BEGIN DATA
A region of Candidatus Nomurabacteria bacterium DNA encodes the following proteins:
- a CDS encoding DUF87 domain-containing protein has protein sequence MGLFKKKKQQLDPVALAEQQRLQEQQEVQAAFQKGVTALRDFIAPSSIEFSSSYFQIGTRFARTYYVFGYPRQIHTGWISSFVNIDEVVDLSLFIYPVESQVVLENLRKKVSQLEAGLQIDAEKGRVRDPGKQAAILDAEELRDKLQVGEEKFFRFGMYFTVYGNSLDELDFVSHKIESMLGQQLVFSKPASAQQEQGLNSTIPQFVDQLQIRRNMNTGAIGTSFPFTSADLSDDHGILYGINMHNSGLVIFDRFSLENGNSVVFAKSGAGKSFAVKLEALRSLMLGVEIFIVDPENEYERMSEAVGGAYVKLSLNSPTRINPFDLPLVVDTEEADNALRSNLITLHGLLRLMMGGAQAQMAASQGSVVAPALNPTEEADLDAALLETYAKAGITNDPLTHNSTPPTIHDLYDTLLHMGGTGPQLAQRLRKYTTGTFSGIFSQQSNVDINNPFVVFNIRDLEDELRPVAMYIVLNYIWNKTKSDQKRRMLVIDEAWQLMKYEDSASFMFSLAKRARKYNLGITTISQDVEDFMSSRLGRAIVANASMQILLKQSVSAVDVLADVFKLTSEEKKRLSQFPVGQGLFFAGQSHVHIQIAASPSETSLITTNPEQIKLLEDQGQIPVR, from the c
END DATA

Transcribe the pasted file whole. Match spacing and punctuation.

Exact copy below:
A region of Candidatus Nomurabacteria bacterium DNA encodes the following proteins:
- a CDS encoding DUF87 domain-containing protein has protein sequence MGLFKKKKQQLDPVALAEQQRLQEQQEVQAAFQKGVTALRDFIAPSSIEFSSSYFQIGTRFARTYYVFGYPRQIHTGWISSFVNIDEVVDLSLFIYPVESQVVLENLRKKVSQLEAGLQIDAEKGRVRDPGKQAAILDAEELRDKLQVGEEKFFRFGMYFTVYGNSLDELDFVSHKIESMLGQQLVFSKPASAQQEQGLNSTIPQFVDQLQIRRNMNTGAIGTSFPFTSADLSDDHGILYGINMHNSGLVIFDRFSLENGNSVVFAKSGAGKSFAVKLEALRSLMLGVEIFIVDPENEYERMSEAVGGAYVKLSLNSPTRINPFDLPLVVDTEEADNALRSNLITLHGLLRLMMGGAQAQMAASQGSVVAPALNPTEEADLDAALLETYAKAGITNDPLTHNSTPPTIHDLYDTLLHMGGTGPQLAQRLRKYTTGTFSGIFSQQSNVDINNPFVVFNIRDLEDELRPVAMYIVLNYIWNKTKSDQKRRMLVIDEAWQLMKYEDSASFMFSLAKRARKYNLGITTISQDVEDFMSSRLGRAIVANASMQILLKQSVSAVDVLADVFKLTSEEKKRLSQFPVGQGLFFAGQSHVHIQIAASPSETSLITTNPEQIKLLEDQGQIPVR, from the c